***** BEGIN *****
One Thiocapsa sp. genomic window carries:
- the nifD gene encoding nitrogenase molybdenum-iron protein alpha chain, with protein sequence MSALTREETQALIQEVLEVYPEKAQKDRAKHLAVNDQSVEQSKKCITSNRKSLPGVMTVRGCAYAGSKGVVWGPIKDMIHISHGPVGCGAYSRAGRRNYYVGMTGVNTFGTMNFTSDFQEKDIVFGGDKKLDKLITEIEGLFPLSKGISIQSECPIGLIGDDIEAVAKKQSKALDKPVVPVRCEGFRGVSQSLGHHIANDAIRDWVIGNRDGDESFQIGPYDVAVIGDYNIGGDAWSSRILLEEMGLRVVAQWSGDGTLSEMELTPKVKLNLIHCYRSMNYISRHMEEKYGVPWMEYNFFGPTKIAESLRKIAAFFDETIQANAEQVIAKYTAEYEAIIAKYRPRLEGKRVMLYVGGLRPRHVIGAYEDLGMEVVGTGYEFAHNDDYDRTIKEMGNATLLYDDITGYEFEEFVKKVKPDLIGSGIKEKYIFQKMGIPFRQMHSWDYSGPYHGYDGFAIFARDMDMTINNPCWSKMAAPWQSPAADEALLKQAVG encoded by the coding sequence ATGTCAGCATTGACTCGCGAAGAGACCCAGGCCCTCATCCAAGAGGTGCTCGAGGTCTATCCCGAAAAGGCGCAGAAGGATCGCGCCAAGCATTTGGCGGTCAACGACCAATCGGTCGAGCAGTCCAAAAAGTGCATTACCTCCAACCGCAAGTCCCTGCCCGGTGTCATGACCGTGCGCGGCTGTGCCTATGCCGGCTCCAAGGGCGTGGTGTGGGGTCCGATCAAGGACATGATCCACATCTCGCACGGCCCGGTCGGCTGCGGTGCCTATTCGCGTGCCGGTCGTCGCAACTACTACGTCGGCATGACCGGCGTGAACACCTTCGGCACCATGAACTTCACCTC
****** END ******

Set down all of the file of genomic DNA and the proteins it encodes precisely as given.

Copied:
One Thiocapsa sp. genomic window carries:
- the nifD gene encoding nitrogenase molybdenum-iron protein alpha chain, with protein sequence MSALTREETQALIQEVLEVYPEKAQKDRAKHLAVNDQSVEQSKKCITSNRKSLPGVMTVRGCAYAGSKGVVWGPIKDMIHISHGPVGCGAYSRAGRRNYYVGMTGVNTFGTMNFTSDFQEKDIVFGGDKKLDKLITEIEGLFPLSKGISIQSECPIGLIGDDIEAVAKKQSKALDKPVVPVRCEGFRGVSQSLGHHIANDAIRDWVIGNRDGDESFQIGPYDVAVIGDYNIGGDAWSSRILLEEMGLRVVAQWSGDGTLSEMELTPKVKLNLIHCYRSMNYISRHMEEKYGVPWMEYNFFGPTKIAESLRKIAAFFDETIQANAEQVIAKYTAEYEAIIAKYRPRLEGKRVMLYVGGLRPRHVIGAYEDLGMEVVGTGYEFAHNDDYDRTIKEMGNATLLYDDITGYEFEEFVKKVKPDLIGSGIKEKYIFQKMGIPFRQMHSWDYSGPYHGYDGFAIFARDMDMTINNPCWSKMAAPWQSPAADEALLKQAVG encoded by the coding sequence ATGTCAGCATTGACTCGCGAAGAGACCCAGGCCCTCATCCAAGAGGTGCTCGAGGTCTATCCCGAAAAGGCGCAGAAGGATCGCGCCAAGCATTTGGCGGTCAACGACCAATCGGTCGAGCAGTCCAAAAAGTGCATTACCTCCAACCGCAAGTCCCTGCCCGGTGTCATGACCGTGCGCGGCTGTGCCTATGCCGGCTCCAAGGGCGTGGTGTGGGGTCCGATCAAGGACATGATCCACATCTCGCACGGCCCGGTCGGCTGCGGTGCCTATTCGCGTGCCGGTCGTCGCAACTACTACGTCGGCATGACCGGCGTGAACACCTTCGGCACCATGAACTTCACCTC